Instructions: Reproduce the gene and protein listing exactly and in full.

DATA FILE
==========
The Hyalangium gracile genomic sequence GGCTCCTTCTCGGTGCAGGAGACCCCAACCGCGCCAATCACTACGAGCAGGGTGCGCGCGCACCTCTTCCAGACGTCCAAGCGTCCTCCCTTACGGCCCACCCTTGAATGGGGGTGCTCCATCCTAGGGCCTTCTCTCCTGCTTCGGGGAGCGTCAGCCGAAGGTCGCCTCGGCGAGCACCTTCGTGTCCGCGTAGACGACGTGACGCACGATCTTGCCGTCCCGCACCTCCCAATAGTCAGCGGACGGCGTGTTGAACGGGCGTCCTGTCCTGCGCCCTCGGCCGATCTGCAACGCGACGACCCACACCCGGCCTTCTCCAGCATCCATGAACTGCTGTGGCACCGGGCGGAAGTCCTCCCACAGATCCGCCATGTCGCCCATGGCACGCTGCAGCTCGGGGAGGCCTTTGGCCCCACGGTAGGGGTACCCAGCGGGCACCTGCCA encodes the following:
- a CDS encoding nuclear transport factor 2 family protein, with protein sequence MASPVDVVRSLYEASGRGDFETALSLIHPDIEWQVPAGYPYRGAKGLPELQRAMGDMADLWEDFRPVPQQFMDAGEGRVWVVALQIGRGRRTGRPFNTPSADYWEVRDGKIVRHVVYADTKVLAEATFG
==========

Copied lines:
The Hyalangium gracile genomic sequence GGCTCCTTCTCGGTGCAGGAGACCCCAACCGCGCCAATCACTACGAGCAGGGTGCGCGCGCACCTCTTCCAGACGTCCAAGCGTCCTCCCTTACGGCCCACCCTTGAATGGGGGTGCTCCATCCTAGGGCCTTCTCTCCTGCTTCGGGGAGCGTCAGCCGAAGGTCGCCTCGGCGAGCACCTTCGTGTCCGCGTAGACGACGTGACGCACGATCTTGCCGTCCCGCACCTCCCAATAGTCAGCGGACGGCGTGTTGAACGGGCGTCCTGTCCTGCGCCCTCGGCCGATCTGCAACGCGACGACCCACACCCGGCCTTCTCCAGCATCCATGAACTGCTGTGGCACCGGGCGGAAGTCCTCCCACAGATCCGCCATGTCGCCCATGGCACGCTGCAGCTCGGGGAGGCCTTTGGCCCCACGGTAGGGGTACCCAGCGGGCACCTGCCA encodes the following:
- a CDS encoding nuclear transport factor 2 family protein, with protein sequence MASPVDVVRSLYEASGRGDFETALSLIHPDIEWQVPAGYPYRGAKGLPELQRAMGDMADLWEDFRPVPQQFMDAGEGRVWVVALQIGRGRRTGRPFNTPSADYWEVRDGKIVRHVVYADTKVLAEATFG